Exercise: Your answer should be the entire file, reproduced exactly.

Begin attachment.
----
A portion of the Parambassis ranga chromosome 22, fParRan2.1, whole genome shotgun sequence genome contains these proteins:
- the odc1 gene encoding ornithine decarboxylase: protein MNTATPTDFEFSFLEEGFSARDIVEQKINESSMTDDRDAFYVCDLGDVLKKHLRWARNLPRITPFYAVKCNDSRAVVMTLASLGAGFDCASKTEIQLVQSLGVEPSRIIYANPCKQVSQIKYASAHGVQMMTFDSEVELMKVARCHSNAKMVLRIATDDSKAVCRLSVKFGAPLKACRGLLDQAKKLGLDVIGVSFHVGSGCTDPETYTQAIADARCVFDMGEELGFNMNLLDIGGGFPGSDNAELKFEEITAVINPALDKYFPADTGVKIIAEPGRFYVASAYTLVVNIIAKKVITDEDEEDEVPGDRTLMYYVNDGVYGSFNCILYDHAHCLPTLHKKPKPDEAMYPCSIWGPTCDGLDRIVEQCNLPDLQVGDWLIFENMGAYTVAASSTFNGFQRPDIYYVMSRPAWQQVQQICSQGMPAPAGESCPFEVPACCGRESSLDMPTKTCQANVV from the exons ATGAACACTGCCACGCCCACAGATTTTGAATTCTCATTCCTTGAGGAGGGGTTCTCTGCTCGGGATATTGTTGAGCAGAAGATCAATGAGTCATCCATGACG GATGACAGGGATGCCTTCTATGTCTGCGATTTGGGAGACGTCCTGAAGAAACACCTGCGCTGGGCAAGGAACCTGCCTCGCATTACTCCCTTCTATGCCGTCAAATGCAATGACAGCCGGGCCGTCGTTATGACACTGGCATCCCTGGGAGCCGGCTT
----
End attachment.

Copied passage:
A portion of the Parambassis ranga chromosome 22, fParRan2.1, whole genome shotgun sequence genome contains these proteins:
- the odc1 gene encoding ornithine decarboxylase: protein MNTATPTDFEFSFLEEGFSARDIVEQKINESSMTDDRDAFYVCDLGDVLKKHLRWARNLPRITPFYAVKCNDSRAVVMTLASLGAGFDCASKTEIQLVQSLGVEPSRIIYANPCKQVSQIKYASAHGVQMMTFDSEVELMKVARCHSNAKMVLRIATDDSKAVCRLSVKFGAPLKACRGLLDQAKKLGLDVIGVSFHVGSGCTDPETYTQAIADARCVFDMGEELGFNMNLLDIGGGFPGSDNAELKFEEITAVINPALDKYFPADTGVKIIAEPGRFYVASAYTLVVNIIAKKVITDEDEEDEVPGDRTLMYYVNDGVYGSFNCILYDHAHCLPTLHKKPKPDEAMYPCSIWGPTCDGLDRIVEQCNLPDLQVGDWLIFENMGAYTVAASSTFNGFQRPDIYYVMSRPAWQQVQQICSQGMPAPAGESCPFEVPACCGRESSLDMPTKTCQANVV from the exons ATGAACACTGCCACGCCCACAGATTTTGAATTCTCATTCCTTGAGGAGGGGTTCTCTGCTCGGGATATTGTTGAGCAGAAGATCAATGAGTCATCCATGACG GATGACAGGGATGCCTTCTATGTCTGCGATTTGGGAGACGTCCTGAAGAAACACCTGCGCTGGGCAAGGAACCTGCCTCGCATTACTCCCTTCTATGCCGTCAAATGCAATGACAGCCGGGCCGTCGTTATGACACTGGCATCCCTGGGAGCCGGCTT